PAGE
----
were led to the high priest. By drawing lots, one of them was dedicated to
YHWH and ritually slaughtered, while the other goat was dedicated to the
demonic ruler of all evil named ’Azazel, the sins of the people were
magically transferred onto its head, and it was sent out into a desolate
region carrying human sin away from Israelite society. Christianity adapted
this concept to mean that a sinless divine/human individual could serve the
same purpose for the whole world.

Some early scholars thought that ’Aza’zel was a reference to the goat that
got away or escaped. By the 16th century, the English translation of the
Bible by Tyndale took the idea in the phrase “escape goat” and replaced it
with the single word “scapegoat.” That’s it! Let’s duck responsibility and
pass our sins off onto someone else. The ancient ceremony must have been
powerful and impressive. I am almost sorry that I don’t get to re-enact it for
you this morning. Almost!

Even today, a vestige of this ancient idea remains in our Tashlikh ceremony
held late in the afternoon on the first day of Rosh ha-Shanah, near a body of
running water where live fish are found. Although the Tashlikh ceremony
first appears only about six-hundred years ago, the word “tashlikh” itself is
derived from the Book of Micah 7.19: “You will cast [Hebrew: tashlikh] all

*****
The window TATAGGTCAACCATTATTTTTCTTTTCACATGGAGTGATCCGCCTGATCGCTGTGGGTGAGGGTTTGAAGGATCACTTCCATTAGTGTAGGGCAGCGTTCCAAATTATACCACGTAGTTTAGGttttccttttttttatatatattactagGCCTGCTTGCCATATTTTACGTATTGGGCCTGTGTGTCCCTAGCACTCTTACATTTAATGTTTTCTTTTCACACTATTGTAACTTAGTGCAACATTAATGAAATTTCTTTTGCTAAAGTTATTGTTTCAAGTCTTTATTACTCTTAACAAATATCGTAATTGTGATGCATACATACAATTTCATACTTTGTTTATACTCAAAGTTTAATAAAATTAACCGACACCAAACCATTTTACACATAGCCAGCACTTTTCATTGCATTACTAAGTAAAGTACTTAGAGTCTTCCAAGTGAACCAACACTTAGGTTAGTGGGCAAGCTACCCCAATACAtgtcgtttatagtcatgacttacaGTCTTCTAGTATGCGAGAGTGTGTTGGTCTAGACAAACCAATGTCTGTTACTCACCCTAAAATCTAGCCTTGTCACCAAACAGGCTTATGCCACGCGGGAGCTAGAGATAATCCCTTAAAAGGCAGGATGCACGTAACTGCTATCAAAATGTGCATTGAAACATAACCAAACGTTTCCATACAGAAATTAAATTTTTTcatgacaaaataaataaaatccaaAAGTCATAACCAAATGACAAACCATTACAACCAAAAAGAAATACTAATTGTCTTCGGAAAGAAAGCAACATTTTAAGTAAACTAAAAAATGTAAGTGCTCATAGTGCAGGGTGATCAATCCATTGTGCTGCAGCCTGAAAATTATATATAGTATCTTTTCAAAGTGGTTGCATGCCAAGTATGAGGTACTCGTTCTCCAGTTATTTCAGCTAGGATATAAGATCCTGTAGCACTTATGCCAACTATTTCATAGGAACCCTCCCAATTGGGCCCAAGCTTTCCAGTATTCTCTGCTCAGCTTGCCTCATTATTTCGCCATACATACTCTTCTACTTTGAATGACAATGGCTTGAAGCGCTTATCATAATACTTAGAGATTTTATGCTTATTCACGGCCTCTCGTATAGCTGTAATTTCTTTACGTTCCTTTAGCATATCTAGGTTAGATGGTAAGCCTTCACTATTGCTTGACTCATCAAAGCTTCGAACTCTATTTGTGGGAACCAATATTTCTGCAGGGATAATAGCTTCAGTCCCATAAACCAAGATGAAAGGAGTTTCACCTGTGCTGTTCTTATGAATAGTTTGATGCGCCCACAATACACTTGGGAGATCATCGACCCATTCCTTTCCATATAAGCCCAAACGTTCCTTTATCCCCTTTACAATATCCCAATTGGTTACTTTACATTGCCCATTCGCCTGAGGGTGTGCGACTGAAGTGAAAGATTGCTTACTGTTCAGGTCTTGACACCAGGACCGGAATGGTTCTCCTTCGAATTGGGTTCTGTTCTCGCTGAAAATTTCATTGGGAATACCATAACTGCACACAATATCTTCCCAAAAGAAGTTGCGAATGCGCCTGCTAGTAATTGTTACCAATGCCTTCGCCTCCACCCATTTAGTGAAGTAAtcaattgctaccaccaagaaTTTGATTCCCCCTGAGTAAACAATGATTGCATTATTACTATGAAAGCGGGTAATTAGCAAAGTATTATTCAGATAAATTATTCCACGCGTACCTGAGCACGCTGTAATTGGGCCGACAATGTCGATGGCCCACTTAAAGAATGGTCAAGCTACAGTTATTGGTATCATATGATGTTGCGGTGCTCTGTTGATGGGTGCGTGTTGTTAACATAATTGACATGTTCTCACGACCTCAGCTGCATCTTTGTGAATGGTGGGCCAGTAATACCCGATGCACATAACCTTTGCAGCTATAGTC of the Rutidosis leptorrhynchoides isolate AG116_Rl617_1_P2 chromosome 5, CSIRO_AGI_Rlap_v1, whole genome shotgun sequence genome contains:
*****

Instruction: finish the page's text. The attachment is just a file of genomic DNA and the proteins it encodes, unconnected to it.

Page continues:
their sins into the depths of the sea.”

    Now it has been almost two-thousand years since the double goat
ceremony was performed, and surely no thinking Jew today really believes
that fish relieve us of personal responsibility by eating our sins magically
transferred onto bread crumbs. So we are left to wonder just how we may be
able to deal with our sins in this modern era. We are not the first generation
to have such worries. A fascinating story from the early rabbis (’Avot de
Rabbi Nathan 4.5) indicates the struggle faced by the early rabbis shortly
after the destruction of the second Temple in the year 70 CE:

Once as Rabbi Yohanan was walking out of Jerusalem, Rabbi Joshua
followed him. Seeing the Temple in ruins, he said: “Woe to us that this place
where atonement was made for the iniquities of Israel is destroyed.” Rabbi
Yohanan responded: “My son, do not grieve, for we have another means of
atonement that is equally effective. What is it? It is deeds of loving-
kindness, concerning which Scripture says, “I [God] desire Hesed, not
sacrifice” (Hosea 6.6).

But even Rabbi Yohanan was not the first Jewish thinker to formulate this
idea we now recognize as a fundamental precept of Judaism. Citing the
prophet Hosea, who had lived eight hundred years earlier, he was assuring
his student that we have something better than a physical building and
some ancient ceremonial customs—like animal sacrifices or sin-eating fish.
And Hosea was not the only prophet whom the rabbi might have quoted to
point the way to a higher concept of sin, forgiveness, and atonement.